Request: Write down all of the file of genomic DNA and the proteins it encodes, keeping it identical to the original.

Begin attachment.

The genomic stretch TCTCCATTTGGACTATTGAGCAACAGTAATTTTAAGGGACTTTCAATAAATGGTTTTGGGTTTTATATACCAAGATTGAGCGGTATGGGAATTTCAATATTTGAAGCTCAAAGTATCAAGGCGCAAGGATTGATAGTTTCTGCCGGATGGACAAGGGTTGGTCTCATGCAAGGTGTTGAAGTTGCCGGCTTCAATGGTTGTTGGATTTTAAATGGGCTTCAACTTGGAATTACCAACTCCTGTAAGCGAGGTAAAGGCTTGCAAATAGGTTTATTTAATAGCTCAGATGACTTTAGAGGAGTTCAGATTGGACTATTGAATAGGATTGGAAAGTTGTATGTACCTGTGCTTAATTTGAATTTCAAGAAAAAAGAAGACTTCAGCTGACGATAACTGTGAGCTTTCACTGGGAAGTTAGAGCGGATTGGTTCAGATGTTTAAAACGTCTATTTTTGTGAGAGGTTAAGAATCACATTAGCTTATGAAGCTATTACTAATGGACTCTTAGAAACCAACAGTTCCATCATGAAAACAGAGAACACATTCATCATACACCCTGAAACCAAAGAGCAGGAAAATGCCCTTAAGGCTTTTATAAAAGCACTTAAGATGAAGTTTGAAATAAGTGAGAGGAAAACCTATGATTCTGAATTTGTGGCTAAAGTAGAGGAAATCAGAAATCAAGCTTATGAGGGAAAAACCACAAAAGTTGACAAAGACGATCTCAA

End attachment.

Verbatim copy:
The genomic stretch TCTCCATTTGGACTATTGAGCAACAGTAATTTTAAGGGACTTTCAATAAATGGTTTTGGGTTTTATATACCAAGATTGAGCGGTATGGGAATTTCAATATTTGAAGCTCAAAGTATCAAGGCGCAAGGATTGATAGTTTCTGCCGGATGGACAAGGGTTGGTCTCATGCAAGGTGTTGAAGTTGCCGGCTTCAATGGTTGTTGGATTTTAAATGGGCTTCAACTTGGAATTACCAACTCCTGTAAGCGAGGTAAAGGCTTGCAAATAGGTTTATTTAATAGCTCAGATGACTTTAGAGGAGTTCAGATTGGACTATTGAATAGGATTGGAAAGTTGTATGTACCTGTGCTTAATTTGAATTTCAAGAAAAAAGAAGACTTCAGCTGACGATAACTGTGAGCTTTCACTGGGAAGTTAGAGCGGATTGGTTCAGATGTTTAAAACGTCTATTTTTGTGAGAGGTTAAGAATCACATTAGCTTATGAAGCTATTACTAATGGACTCTTAGAAACCAACAGTTCCATCATGAAAACAGAGAACACATTCATCATACACCCTGAAACCAAAGAGCAGGAAAATGCCCTTAAGGCTTTTATAAAAGCACTTAAGATGAAGTTTGAAATAAGTGAGAGGAAAACCTATGATTCTGAATTTGTGGCTAAAGTAGAGGAAATCAGAAATCAAGCTTATGAGGGAAAAACCACAAAAGTTGACAAAGACGATCTCAA